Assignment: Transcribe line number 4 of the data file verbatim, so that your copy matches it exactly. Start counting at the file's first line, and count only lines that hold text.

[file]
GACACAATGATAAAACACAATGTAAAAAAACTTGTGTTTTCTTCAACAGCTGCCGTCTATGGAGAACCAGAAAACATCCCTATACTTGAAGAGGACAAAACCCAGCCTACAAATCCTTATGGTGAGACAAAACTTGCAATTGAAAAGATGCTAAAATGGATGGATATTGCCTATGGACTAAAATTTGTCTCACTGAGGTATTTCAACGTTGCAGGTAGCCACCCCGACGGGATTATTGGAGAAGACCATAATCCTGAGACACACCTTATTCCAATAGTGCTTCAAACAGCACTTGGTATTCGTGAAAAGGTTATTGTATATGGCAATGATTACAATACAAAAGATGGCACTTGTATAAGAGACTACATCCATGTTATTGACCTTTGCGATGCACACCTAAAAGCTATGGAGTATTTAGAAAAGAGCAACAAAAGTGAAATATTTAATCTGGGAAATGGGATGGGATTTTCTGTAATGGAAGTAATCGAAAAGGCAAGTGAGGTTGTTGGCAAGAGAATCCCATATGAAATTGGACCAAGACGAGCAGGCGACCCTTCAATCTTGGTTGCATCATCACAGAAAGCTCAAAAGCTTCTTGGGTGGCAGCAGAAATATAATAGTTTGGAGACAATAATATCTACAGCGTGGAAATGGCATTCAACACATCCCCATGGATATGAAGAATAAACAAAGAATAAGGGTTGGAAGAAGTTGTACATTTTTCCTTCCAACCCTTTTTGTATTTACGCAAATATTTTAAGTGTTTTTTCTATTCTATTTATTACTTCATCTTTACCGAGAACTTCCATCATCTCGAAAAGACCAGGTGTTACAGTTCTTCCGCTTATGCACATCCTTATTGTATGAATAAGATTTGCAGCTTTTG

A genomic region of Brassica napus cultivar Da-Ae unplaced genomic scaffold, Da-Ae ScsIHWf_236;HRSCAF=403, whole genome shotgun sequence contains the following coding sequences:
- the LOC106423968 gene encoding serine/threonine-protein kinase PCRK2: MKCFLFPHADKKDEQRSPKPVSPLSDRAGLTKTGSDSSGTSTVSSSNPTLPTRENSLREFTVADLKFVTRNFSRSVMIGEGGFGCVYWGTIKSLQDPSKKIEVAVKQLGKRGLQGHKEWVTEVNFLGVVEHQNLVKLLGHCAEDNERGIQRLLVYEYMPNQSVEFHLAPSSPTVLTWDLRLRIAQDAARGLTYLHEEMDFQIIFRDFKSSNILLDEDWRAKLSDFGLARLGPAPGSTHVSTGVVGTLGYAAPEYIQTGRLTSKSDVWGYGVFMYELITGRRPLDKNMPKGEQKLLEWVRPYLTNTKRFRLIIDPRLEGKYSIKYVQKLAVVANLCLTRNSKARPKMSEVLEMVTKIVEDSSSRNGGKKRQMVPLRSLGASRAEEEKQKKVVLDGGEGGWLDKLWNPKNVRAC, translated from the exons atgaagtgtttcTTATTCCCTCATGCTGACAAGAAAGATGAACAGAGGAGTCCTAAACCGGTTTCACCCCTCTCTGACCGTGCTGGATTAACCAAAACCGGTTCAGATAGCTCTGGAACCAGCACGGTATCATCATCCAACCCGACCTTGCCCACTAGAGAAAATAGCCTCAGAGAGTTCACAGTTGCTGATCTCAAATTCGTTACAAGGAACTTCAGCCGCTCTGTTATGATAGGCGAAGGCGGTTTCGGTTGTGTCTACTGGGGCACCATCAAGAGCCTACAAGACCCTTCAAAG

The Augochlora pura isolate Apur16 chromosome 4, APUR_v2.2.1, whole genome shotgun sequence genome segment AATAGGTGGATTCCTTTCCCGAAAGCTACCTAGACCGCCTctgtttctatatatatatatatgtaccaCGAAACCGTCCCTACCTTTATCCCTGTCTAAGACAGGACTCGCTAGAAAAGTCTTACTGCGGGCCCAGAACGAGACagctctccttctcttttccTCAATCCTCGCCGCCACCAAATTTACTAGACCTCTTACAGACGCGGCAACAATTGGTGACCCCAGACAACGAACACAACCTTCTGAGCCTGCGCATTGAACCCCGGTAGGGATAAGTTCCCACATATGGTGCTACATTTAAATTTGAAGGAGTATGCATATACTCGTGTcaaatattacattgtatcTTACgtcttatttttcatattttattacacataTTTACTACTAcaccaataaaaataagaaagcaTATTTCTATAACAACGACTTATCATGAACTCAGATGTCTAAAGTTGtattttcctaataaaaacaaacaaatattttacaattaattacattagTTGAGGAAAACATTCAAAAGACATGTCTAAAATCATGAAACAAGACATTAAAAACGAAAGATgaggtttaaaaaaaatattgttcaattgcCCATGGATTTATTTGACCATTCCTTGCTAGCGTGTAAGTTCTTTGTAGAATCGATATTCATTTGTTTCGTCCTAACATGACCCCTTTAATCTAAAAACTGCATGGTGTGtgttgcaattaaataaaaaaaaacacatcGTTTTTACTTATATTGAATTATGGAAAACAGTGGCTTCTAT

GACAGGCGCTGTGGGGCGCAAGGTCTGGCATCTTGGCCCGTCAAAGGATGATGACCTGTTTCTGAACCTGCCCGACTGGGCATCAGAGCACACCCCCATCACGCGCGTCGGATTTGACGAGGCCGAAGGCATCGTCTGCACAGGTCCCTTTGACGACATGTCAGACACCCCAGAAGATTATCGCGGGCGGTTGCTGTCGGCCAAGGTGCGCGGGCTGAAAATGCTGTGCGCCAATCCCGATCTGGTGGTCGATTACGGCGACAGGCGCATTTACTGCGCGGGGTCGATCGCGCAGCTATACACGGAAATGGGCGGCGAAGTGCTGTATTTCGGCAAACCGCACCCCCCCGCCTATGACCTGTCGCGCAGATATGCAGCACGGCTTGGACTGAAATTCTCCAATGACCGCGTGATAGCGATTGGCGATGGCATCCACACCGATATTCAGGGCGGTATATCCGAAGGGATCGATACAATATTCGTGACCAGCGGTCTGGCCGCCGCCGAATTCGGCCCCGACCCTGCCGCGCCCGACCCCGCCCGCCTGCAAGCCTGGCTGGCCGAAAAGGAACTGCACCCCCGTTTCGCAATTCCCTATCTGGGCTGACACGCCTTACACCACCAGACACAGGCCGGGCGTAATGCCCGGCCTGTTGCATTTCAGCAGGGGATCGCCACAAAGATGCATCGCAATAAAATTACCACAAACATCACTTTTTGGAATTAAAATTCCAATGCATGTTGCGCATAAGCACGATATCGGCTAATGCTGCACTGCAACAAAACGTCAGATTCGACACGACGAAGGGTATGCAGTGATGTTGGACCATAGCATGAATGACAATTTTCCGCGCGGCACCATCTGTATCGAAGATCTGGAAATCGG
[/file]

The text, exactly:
The Augochlora pura isolate Apur16 chromosome 4, APUR_v2.2.1, whole genome shotgun sequence genome segment AATAGGTGGATTCCTTTCCCGAAAGCTACCTAGACCGCCTctgtttctatatatatatatatgtaccaCGAAACCGTCCCTACCTTTATCCCTGTCTAAGACAGGACTCGCTAGAAAAGTCTTACTGCGGGCCCAGAACGAGACagctctccttctcttttccTCAATCCTCGCCGCCACCAAATTTACTAGACCTCTTACAGACGCGGCAACAATTGGTGACCCCAGACAACGAACACAACCTTCTGAGCCTGCGCATTGAACCCCGGTAGGGATAAGTTCCCACATATGGTGCTACATTTAAATTTGAAGGAGTATGCATATACTCGTGTcaaatattacattgtatcTTACgtcttatttttcatattttattacacataTTTACTACTAcaccaataaaaataagaaagcaTATTTCTATAACAACGACTTATCATGAACTCAGATGTCTAAAGTTGtattttcctaataaaaacaaacaaatattttacaattaattacattagTTGAGGAAAACATTCAAAAGACATGTCTAAAATCATGAAACAAGACATTAAAAACGAAAGATgaggtttaaaaaaaatattgttcaattgcCCATGGATTTATTTGACCATTCCTTGCTAGCGTGTAAGTTCTTTGTAGAATCGATATTCATTTGTTTCGTCCTAACATGACCCCTTTAATCTAAAAACTGCATGGTGTGtgttgcaattaaataaaaaaaaacacatcGTTTTTACTTATATTGAATTATGGAAAACAGTGGCTTCTAT